Jones, who admitted she had been the victim of a student’s foul mouth during a school visit, said she later made contact with the student the same day and, when the kid was told Jones was a school board member, he apologized. Those who teach in the schools, however, simply get ready for the next round or next day, often one and the same.

The disciplinary quagmire in Hamilton County came as a result of a 38-page ‘Student Code of Conduct’ that was introduced by the county’s Department of Education just before the start of the current school year in July. Before it had been a tri-fold card but after being plowed, mowed, baled, and twined, the code is regarded by most school teachers as worthless as a bale of hay. The biggest fault is the human one; there is no way under God’s sun that cookie-cutter solutions will ever be applied with any degree of success over the sprawling 576 square miles the county public schools serve in Southeast Tennessee.

Unbelievably, there are at least four former coaches on the nine-person school board who are experts in the art of handling kids and each will attest to the ball-field truth: No two kids are alike. In Soddy Daisy if a fourth grader gets in trouble at school, it will be worse once he gets home, but in Alton Park, the same fourth grader will be lucky to find the heat on in an empty house.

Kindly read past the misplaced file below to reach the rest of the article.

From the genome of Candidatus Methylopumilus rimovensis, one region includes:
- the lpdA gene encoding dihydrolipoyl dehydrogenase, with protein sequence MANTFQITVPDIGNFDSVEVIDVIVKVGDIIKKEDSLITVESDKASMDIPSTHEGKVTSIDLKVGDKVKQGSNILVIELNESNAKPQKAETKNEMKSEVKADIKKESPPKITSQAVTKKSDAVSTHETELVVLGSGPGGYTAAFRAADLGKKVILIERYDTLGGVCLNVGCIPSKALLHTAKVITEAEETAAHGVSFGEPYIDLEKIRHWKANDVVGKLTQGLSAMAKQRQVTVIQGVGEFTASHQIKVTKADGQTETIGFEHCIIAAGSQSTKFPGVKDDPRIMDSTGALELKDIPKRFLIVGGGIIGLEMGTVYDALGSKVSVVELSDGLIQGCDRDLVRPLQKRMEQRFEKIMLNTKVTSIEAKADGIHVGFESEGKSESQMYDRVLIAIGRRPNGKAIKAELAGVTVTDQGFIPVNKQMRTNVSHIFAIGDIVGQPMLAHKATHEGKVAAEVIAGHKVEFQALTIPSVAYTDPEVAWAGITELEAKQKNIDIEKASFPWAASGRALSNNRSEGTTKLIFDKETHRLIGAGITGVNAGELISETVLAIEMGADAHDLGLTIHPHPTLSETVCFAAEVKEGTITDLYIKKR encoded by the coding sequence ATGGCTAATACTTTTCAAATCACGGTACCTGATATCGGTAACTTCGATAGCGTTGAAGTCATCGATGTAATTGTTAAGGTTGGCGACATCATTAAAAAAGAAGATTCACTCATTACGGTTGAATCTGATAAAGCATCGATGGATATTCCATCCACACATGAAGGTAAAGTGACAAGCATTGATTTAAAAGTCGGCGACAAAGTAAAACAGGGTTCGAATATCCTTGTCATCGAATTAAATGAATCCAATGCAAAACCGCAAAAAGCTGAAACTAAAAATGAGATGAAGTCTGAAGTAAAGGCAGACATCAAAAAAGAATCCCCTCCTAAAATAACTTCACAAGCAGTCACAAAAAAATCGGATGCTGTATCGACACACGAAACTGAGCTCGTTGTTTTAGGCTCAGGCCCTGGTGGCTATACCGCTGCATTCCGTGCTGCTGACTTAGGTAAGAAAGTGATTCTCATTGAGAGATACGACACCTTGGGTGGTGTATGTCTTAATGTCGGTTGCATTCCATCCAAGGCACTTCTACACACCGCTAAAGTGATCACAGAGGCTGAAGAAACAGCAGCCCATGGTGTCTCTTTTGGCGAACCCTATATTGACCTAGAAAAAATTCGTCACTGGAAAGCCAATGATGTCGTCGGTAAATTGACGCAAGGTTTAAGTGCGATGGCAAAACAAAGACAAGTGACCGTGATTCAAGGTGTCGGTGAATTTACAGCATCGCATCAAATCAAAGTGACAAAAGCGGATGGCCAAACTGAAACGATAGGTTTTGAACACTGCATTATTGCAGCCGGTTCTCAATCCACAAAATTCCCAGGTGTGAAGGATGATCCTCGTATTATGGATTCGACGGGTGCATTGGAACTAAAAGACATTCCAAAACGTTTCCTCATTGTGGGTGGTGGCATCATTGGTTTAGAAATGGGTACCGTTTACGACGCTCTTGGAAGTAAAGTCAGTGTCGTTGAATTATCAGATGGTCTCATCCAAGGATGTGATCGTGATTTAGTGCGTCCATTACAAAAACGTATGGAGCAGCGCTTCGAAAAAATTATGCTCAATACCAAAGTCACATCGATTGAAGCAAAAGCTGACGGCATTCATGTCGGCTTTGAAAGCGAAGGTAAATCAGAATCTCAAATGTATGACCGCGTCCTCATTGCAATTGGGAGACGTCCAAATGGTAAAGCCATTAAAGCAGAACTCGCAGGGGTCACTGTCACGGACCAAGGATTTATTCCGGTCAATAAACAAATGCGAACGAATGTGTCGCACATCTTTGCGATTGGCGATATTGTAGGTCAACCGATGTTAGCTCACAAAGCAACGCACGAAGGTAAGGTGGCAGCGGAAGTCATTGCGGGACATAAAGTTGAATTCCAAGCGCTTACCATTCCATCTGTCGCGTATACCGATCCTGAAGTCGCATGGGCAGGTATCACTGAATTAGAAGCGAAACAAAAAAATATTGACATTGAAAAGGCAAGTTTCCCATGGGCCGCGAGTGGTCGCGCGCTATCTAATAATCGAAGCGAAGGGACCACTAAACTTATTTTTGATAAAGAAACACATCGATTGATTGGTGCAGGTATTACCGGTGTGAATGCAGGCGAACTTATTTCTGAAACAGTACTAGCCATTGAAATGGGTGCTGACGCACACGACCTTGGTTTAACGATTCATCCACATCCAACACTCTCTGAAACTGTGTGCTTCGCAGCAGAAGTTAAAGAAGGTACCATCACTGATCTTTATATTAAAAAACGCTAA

Nashville gave up on a standardized code when budget constraints foiled the doomed Passages experiment. Amy Frogge, a Nashville school board member, could have sent a recording of her remarks to Hamilton County. She’s gotten dozens of calls from principals and teachers – yes, this year – who say they are unable to handle discipline as a result of sudden policy changes. Help her sing this verse: “Many principals and teachers feel their hands are tied because they could not discipline certain students and had no resources to help them control the classrooms.”

So what did they do? In desperation, Nashville resorted to ‘punitive discipline’ and the liberals who love to write dreamy codes are incapable of understanding what happened: the overall suspension rate from last year has already jumped from 8.5 to 8.8 percent. “They went back to their old way of suspending.” As a Vanderbilt professor said as he scratched his head: “We have schools that are fundamentally different yet we have resources that are equally distributed?” Huh?

The Hamilton County School Board is going to do the exact same thing that was accomplished in a special, two-hour meeting on discipline and the lack of it last night.

That would be ‘nothing.’ People have gone blind, been committed, gotten married, milked a cow, cooked a full meal, and carved a pumpkin in less time. Lord help!

royexum@aol.com


2 Wrongs Never Make A Right

What Is Going On In Minneapolis? - And Response

Roy Exum: The Saturday Funnies


I was outraged at the apparent excessive police restraint used on George Floyd. The man was on the ground with four police officers on his back, did one really need to put his knee on his neck?According ... (click for more)

What in the name of Hubert Humphrey is going on in Minneapolis, one of the most liberal cities in the country in one of the most liberal states? You want diversity; how about a white governor, ... (click for more)